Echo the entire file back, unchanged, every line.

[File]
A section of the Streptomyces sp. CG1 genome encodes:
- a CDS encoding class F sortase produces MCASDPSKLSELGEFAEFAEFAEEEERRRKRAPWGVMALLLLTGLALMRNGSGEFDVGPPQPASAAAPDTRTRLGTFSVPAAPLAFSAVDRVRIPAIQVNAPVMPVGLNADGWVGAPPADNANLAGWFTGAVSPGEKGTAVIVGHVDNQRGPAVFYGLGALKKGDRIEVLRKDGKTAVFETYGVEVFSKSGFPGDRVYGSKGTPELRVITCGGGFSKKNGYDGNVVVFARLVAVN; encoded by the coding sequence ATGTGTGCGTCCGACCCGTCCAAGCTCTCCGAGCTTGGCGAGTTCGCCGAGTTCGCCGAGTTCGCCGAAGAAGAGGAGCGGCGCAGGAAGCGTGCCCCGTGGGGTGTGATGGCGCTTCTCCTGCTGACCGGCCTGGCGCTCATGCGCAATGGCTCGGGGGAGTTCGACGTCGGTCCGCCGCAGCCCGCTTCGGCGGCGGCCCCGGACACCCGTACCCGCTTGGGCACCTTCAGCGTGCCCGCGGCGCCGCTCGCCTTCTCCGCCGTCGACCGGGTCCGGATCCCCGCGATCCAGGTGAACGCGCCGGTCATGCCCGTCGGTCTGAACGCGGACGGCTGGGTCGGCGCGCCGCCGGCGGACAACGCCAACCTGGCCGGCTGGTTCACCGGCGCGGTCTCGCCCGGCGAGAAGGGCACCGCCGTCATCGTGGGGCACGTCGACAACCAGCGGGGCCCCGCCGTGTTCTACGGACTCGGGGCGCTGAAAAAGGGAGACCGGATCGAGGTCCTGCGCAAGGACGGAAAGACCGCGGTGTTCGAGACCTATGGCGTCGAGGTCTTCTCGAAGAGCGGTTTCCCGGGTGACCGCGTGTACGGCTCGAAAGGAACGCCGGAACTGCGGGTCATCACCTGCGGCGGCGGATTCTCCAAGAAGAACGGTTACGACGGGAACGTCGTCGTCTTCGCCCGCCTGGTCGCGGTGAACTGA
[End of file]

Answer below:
A section of the Streptomyces sp. CG1 genome encodes:
- a CDS encoding class F sortase produces MCASDPSKLSELGEFAEFAEFAEEEERRRKRAPWGVMALLLLTGLALMRNGSGEFDVGPPQPASAAAPDTRTRLGTFSVPAAPLAFSAVDRVRIPAIQVNAPVMPVGLNADGWVGAPPADNANLAGWFTGAVSPGEKGTAVIVGHVDNQRGPAVFYGLGALKKGDRIEVLRKDGKTAVFETYGVEVFSKSGFPGDRVYGSKGTPELRVITCGGGFSKKNGYDGNVVVFARLVAVN; encoded by the coding sequence ATGTGTGCGTCCGACCCGTCCAAGCTCTCCGAGCTTGGCGAGTTCGCCGAGTTCGCCGAGTTCGCCGAAGAAGAGGAGCGGCGCAGGAAGCGTGCCCCGTGGGGTGTGATGGCGCTTCTCCTGCTGACCGGCCTGGCGCTCATGCGCAATGGCTCGGGGGAGTTCGACGTCGGTCCGCCGCAGCCCGCTTCGGCGGCGGCCCCGGACACCCGTACCCGCTTGGGCACCTTCAGCGTGCCCGCGGCGCCGCTCGCCTTCTCCGCCGTCGACCGGGTCCGGATCCCCGCGATCCAGGTGAACGCGCCGGTCATGCCCGTCGGTCTGAACGCGGACGGCTGGGTCGGCGCGCCGCCGGCGGACAACGCCAACCTGGCCGGCTGGTTCACCGGCGCGGTCTCGCCCGGCGAGAAGGGCACCGCCGTCATCGTGGGGCACGTCGACAACCAGCGGGGCCCCGCCGTGTTCTACGGACTCGGGGCGCTGAAAAAGGGAGACCGGATCGAGGTCCTGCGCAAGGACGGAAAGACCGCGGTGTTCGAGACCTATGGCGTCGAGGTCTTCTCGAAGAGCGGTTTCCCGGGTGACCGCGTGTACGGCTCGAAAGGAACGCCGGAACTGCGGGTCATCACCTGCGGCGGCGGATTCTCCAAGAAGAACGGTTACGACGGGAACGTCGTCGTCTTCGCCCGCCTGGTCGCGGTGAACTGA